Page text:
- Currency exchange rate changes not factored in. Over time, the price of the assets and the currency in which the assets are valued both change. ROI doesn't factor in the change in the exchange rate. Therefore, its results are inaccurate.
- Time not accounted for. As mentioned above, ROI doesn't consider the length of time an asset is held. Annualised ROI is used to correct this.
We can draw the following conclusion about ROI: it's an excellent option for quickly assessing an investment, which allows you to weed out unprofitable options immediately. However, you should never use ROI as the sole source of data for decision-making. This indicator reveals its potential only in conjunction with other indicators used in financial analysis.
Return on Investment calculators
Because ROI is a popular indicator that may also be inconvenient to calculate manually, it's no surprise that many ROI calculators have popped up.
Free online ROI calculators
There are now many online ROI calculators available for UK residents (and the rest of the world). They can be used both for financial assets and other property. Here are some of those ROI calculators.
- ROI calculator on Calculator.net. A convenient calculator that computes both the Total and Annualised ROI, as well as Total Investment Gain.
- ROI calculator on Financial-calculators.com. Unlike the previous calculator, this one features a different interface and lets you print the result.
Alt4: ROI calculator on Financial-calculators.com
Calculating ROI in Excel
If you're an Excel user, you can easily use the formula and create your own Return on Investment calculator, taking into account all income and costs associated with your assets.
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FAQ
What is the meaning of ROI in cryptocurrency?
Speaking about the meaning of ROI in cryptocurrency, it's important to emphasise its value for investors. Return on investment assesses the effectiveness and profitability of an investment, enabling comparison between different investment opportunities. ROI quantifies the return on a specific investment relative to its cost.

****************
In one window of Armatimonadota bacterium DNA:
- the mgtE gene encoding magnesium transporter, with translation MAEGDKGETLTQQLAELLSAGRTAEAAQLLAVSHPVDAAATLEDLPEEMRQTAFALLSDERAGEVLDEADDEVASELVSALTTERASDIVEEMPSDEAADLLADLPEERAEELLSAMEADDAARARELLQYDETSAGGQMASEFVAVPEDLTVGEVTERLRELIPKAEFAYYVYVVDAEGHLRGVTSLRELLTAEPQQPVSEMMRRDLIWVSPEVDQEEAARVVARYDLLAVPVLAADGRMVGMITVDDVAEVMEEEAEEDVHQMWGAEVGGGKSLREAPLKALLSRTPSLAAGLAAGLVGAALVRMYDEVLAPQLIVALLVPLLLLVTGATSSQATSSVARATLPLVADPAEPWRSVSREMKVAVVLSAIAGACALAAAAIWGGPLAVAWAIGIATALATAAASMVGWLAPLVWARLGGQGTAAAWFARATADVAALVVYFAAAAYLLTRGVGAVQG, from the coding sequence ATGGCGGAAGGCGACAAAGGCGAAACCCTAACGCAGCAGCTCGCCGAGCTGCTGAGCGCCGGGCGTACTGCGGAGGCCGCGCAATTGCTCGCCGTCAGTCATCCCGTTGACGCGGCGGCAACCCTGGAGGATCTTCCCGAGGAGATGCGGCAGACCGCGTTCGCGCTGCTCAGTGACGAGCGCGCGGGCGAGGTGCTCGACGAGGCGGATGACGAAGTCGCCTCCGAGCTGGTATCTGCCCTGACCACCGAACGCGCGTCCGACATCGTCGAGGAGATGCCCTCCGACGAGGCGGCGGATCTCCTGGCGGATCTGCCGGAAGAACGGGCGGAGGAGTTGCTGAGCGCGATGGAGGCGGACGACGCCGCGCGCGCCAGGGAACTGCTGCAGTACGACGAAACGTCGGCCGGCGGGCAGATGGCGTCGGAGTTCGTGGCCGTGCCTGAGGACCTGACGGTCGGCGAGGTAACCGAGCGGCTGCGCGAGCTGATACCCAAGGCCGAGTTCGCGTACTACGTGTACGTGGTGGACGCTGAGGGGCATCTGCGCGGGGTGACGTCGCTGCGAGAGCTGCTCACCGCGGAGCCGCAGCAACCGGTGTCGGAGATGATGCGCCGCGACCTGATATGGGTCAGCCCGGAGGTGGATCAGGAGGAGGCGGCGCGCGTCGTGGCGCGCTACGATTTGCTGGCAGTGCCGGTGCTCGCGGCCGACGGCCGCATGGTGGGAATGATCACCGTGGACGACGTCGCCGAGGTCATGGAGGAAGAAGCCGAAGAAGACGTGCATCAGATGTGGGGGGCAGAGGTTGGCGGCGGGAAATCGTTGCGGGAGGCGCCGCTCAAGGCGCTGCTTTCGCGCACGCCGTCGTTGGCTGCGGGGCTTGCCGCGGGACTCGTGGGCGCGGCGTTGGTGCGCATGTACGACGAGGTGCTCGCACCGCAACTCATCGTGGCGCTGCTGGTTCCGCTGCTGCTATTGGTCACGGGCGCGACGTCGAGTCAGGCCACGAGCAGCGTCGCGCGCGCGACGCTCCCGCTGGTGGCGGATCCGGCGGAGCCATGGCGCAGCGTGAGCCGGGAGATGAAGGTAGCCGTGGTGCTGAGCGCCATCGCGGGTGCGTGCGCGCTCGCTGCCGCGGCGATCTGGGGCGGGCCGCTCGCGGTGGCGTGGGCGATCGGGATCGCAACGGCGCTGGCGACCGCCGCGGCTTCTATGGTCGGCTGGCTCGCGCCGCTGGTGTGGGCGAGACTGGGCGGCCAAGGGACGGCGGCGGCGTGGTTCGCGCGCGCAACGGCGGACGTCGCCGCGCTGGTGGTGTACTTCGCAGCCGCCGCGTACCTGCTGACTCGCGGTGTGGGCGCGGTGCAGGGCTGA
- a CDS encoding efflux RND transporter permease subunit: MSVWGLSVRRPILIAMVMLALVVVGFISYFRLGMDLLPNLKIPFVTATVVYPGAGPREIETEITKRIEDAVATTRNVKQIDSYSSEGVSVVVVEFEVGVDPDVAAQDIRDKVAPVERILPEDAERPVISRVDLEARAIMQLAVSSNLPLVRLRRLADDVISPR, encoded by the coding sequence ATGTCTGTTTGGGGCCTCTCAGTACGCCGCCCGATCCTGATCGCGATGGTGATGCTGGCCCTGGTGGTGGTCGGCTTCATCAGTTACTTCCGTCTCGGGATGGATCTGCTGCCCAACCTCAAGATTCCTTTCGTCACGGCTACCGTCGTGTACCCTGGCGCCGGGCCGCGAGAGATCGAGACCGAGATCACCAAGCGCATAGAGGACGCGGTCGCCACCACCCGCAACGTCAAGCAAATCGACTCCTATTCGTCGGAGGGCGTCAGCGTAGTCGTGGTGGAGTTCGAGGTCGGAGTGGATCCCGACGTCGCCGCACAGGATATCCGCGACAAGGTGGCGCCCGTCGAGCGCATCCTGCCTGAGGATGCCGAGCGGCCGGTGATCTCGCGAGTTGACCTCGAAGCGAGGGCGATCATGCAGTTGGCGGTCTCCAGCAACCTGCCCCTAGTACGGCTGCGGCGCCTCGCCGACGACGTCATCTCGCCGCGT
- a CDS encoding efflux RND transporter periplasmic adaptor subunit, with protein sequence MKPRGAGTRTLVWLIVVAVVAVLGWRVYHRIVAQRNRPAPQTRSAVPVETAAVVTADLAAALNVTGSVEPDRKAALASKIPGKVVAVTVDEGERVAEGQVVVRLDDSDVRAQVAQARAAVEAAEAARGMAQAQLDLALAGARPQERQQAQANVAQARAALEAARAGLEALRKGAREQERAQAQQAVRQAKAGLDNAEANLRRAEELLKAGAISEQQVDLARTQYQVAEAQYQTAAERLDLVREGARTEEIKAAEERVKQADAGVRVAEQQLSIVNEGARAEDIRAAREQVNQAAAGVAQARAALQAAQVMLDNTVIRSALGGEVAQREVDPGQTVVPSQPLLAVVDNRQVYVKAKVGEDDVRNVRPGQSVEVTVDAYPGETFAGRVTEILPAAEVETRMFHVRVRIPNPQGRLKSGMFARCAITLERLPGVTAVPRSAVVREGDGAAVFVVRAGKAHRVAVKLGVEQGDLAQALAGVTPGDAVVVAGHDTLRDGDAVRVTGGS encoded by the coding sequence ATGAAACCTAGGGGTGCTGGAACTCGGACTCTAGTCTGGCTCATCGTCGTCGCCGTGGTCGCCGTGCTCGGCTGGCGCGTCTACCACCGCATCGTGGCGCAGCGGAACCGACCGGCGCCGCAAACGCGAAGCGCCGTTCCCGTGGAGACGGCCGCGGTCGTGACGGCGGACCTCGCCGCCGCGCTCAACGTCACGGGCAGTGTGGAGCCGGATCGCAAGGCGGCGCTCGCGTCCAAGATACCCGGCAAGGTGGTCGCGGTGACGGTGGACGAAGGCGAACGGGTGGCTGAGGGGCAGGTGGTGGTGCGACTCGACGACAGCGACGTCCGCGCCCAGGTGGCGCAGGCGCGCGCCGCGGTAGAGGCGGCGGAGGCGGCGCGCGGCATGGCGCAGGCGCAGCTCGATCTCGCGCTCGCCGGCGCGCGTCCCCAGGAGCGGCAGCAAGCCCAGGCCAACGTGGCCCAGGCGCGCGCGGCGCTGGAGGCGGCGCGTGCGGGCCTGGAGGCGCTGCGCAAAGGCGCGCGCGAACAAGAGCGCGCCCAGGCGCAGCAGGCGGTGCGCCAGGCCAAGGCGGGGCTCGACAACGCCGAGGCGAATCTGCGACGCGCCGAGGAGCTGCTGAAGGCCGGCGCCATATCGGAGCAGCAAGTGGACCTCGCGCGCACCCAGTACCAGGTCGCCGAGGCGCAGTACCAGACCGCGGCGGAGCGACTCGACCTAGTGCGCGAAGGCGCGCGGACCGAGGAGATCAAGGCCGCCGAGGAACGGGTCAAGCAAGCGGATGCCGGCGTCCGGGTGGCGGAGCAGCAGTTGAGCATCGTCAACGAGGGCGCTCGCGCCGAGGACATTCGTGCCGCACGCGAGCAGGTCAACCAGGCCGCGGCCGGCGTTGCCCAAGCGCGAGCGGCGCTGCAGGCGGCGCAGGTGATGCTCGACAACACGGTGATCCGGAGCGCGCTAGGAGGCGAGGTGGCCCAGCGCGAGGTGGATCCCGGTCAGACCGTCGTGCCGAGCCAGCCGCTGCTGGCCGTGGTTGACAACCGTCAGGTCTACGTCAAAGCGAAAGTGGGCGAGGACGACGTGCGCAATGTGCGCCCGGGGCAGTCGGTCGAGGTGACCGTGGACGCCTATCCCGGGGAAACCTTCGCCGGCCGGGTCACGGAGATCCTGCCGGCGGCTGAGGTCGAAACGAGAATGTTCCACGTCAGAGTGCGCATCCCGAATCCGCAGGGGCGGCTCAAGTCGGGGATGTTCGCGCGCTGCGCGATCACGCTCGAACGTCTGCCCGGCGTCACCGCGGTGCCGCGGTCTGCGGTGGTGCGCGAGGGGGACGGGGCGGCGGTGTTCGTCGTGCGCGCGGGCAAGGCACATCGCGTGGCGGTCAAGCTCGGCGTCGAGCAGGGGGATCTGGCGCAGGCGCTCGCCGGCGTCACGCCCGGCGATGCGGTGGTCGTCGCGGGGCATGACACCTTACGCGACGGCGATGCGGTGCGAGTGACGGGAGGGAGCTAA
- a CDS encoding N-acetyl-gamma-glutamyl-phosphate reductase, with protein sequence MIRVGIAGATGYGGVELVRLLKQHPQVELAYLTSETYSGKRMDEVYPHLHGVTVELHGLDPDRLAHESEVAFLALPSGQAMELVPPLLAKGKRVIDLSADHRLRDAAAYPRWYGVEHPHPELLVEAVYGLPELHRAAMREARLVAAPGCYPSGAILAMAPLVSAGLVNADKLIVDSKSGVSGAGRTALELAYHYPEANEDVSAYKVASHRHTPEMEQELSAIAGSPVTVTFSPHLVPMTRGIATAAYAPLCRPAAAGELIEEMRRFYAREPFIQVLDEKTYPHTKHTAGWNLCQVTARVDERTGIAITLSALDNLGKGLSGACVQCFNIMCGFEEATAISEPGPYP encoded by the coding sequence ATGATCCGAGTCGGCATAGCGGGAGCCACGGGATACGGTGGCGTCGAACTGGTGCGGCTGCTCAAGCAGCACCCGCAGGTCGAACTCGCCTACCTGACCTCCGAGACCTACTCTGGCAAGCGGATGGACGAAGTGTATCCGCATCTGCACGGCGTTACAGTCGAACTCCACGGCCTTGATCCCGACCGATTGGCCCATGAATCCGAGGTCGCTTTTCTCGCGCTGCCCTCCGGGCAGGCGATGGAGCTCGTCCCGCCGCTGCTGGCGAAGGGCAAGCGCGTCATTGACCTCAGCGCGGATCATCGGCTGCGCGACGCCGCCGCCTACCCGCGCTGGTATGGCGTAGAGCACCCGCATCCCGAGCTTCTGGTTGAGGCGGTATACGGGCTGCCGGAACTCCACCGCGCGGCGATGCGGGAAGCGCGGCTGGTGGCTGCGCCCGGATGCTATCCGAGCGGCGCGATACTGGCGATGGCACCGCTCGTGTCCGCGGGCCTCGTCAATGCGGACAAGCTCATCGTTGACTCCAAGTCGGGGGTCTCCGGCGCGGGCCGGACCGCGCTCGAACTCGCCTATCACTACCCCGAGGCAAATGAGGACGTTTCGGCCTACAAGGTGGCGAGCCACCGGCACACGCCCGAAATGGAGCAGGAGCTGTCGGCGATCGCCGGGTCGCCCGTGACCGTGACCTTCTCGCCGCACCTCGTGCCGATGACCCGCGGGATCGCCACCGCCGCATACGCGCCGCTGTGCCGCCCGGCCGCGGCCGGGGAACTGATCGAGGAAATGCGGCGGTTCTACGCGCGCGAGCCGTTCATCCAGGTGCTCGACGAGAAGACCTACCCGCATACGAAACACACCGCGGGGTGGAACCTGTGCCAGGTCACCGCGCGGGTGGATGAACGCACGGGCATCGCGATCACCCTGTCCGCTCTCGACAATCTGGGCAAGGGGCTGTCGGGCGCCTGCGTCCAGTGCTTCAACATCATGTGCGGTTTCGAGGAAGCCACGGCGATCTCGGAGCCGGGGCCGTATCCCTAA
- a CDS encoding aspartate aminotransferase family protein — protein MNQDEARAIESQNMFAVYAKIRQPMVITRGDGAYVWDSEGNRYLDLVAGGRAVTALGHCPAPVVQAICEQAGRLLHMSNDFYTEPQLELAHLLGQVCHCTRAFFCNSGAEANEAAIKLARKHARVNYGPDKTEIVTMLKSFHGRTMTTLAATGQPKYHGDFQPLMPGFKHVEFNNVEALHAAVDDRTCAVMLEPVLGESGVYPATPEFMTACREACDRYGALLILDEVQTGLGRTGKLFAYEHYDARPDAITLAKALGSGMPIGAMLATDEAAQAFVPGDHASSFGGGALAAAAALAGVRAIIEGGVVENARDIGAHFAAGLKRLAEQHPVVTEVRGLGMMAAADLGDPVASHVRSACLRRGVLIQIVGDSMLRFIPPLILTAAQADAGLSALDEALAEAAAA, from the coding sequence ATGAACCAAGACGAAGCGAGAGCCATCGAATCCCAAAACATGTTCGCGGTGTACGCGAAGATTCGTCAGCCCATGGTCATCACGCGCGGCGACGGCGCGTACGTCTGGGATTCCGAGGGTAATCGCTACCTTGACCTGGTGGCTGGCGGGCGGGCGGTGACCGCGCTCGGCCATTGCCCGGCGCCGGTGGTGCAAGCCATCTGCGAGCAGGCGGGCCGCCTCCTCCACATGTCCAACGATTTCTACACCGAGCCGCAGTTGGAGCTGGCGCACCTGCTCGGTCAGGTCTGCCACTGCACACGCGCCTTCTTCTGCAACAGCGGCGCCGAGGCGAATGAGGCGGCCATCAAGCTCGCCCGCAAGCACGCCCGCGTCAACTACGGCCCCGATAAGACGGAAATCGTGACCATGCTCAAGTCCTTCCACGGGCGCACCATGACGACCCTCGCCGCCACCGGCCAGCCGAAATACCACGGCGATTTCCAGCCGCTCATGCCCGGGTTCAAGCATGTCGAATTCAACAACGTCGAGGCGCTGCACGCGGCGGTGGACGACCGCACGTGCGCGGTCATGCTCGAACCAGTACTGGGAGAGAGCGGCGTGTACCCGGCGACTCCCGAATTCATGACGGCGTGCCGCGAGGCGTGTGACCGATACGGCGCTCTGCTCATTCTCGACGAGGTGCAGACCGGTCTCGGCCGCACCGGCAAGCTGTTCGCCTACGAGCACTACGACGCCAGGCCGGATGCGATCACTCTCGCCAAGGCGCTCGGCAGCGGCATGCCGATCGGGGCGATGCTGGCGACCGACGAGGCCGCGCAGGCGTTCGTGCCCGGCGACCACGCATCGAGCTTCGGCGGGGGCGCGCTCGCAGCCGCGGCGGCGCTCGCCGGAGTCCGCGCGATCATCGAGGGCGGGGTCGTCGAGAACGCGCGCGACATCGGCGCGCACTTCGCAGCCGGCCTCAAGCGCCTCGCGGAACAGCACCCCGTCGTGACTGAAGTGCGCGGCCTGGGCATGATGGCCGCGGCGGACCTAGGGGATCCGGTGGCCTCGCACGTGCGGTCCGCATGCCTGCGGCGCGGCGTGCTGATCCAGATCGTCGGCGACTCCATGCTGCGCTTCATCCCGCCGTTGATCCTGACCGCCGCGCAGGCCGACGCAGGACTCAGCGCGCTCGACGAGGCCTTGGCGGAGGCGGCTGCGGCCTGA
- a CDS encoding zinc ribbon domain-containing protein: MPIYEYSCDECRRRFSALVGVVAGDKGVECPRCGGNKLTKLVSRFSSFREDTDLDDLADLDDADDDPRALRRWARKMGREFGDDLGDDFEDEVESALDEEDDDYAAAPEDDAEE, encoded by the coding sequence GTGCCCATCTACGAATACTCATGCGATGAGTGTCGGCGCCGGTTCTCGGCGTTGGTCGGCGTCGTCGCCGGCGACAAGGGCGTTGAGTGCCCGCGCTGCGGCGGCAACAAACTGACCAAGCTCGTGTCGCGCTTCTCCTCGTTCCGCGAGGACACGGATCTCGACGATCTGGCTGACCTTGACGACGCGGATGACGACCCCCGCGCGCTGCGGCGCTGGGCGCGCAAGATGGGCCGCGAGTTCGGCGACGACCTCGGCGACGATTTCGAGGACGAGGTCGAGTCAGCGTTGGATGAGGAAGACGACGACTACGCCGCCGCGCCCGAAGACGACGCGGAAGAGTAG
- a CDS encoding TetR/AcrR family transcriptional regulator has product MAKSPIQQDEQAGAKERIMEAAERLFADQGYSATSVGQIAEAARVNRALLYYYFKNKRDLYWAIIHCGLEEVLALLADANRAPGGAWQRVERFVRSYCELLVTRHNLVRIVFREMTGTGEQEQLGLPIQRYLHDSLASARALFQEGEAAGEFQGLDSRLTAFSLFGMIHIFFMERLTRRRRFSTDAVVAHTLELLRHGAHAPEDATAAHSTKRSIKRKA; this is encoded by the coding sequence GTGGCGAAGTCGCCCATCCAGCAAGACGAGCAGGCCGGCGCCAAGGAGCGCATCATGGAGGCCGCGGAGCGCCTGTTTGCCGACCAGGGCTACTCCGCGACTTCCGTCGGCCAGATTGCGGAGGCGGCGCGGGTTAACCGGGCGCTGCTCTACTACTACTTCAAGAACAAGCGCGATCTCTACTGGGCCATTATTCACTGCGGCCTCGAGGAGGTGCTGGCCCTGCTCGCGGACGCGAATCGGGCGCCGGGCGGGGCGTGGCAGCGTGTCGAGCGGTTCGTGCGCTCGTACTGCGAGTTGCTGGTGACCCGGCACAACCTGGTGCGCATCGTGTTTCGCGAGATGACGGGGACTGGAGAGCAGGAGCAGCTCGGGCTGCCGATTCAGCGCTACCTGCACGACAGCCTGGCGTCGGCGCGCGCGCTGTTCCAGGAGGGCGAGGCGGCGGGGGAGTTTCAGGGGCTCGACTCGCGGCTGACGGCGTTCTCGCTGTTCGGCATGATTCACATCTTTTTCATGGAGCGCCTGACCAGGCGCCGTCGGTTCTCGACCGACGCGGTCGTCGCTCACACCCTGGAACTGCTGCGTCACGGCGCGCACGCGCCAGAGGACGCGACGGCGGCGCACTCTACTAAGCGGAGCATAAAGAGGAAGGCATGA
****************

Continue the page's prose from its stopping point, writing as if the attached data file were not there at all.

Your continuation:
Can ROI be negative, and what does it indicate?
After you calculate the ROI formula, you can get a negative result. A negative ROI indicates that the investment has incurred a loss. This happens when the total costs associated with the investment exceed its total returns. In simpler terms, when an investor faces losses, it leads to a negative ROI.
How often should I recalculate ROI for my investments?
The frequency of recalculating ROI for investments can vary based on factors such as the type of investment, investment goals, and market conditions.
- Different types of investments may necessitate varying frequencies of ROI calculation. You need to calculate ROI more frequently for stocks or mutual funds due to the volatile nature of the stock market. Conversely, long-term investments like real estate or bonds may warrant less frequent ROI calculations.
- If your investment goal is short-term, you may need to calculate ROI more frequently. Conversely, for long-term investment goals, less frequent calculations could suffice.
- In a volatile market, checking ROI more frequently can aid in making timely decisions.
- It's essential to remember that investing is generally a long-term endeavour and daily or weekly ROI fluctuations may not accurately reflect long-term performance. While staying informed about investments is beneficial, it's advisable not to overanalyse short-term fluctuations.
What are some common mistakes to avoid when calculating ROI?
- Confusion often arises when comparing the initial cash investment with gains measured in profit or revenue. The correct approach is to base gains on the cash flow received, whether in profits or revenue.
- Many businesses make the mistake of underestimating initial costs when they calculate ROI formula, leading to potential underestimation of these costs.
- ROI should encompass out-of-pocket costs and operational costs like labour. Yet, some fail to consider the value of their own time or employees when calculating ROI.
- It's essential to be aware of the minimum ROI that your company requires, considering relative risks, cost of capital, and opportunity costs.
- Aligning the metrics to calculate ROI with your business goals is crucial. For instance, likes, followers, and votes may not be suitable measurements for ROI if they don't lead to increased sales.
- In data-rich environments, losing focus on the most relevant metrics is easy. Understanding your business's Key Performance Indicators (KPIs) before calculating ROI is essential.
How can I use ROI to inform my investment strategy?
ROI is a crucial tool for shaping your investment strategy. You can use it to compare investments, evaluate profitability, identify trends, inform budget decisions, and assess risk. Comparing the ROIs of different investments helps determine the best returns, while a positive ROI signifies profitability, and a negative one indicates a loss. Tracking ROI over time allows for identifying trends, and if a specific investment consistently yields a high ROI, you may choose to allocate more budget to it. Additionally, ROI can be a basic gauge of an investment's risk level.